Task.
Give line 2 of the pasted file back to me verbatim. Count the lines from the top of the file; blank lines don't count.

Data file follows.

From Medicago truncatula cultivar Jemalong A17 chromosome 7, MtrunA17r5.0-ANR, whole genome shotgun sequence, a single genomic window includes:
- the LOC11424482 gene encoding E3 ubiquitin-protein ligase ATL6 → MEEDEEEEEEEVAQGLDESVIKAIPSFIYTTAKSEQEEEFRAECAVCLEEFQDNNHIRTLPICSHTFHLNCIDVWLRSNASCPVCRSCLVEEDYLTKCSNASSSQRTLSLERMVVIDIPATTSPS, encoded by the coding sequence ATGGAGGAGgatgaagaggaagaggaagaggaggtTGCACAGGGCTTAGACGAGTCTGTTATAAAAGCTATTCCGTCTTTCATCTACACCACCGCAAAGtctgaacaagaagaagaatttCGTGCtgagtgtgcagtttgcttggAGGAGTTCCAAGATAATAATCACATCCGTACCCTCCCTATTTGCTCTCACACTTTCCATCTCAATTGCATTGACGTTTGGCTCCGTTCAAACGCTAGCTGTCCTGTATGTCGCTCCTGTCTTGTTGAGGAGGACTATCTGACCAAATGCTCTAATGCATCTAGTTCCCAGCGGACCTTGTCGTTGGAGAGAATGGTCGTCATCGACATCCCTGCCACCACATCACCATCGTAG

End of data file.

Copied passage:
- the LOC11424482 gene encoding E3 ubiquitin-protein ligase ATL6 → MEEDEEEEEEEVAQGLDESVIKAIPSFIYTTAKSEQEEEFRAECAVCLEEFQDNNHIRTLPICSHTFHLNCIDVWLRSNASCPVCRSCLVEEDYLTKCSNASSSQRTLSLERMVVIDIPATTSPS, encoded by the coding sequence ATGGAGGAGgatgaagaggaagaggaagaggaggtTGCACAGGGCTTAGACGAGTCTGTTATAAAAGCTATTCCGTCTTTCATCTACACCACCGCAAAGtctgaacaagaagaagaatttCGTGCtgagtgtgcagtttgcttggAGGAGTTCCAAGATAATAATCACATCCGTACCCTCCCTATTTGCTCTCACACTTTCCATCTCAATTGCATTGACGTTTGGCTCCGTTCAAACGCTAGCTGTCCTGTATGTCGCTCCTGTCTTGTTGAGGAGGACTATCTGACCAAATGCTCTAATGCATCTAGTTCCCAGCGGACCTTGTCGTTGGAGAGAATGGTCGTCATCGACATCCCTGCCACCACATCACCATCGTAG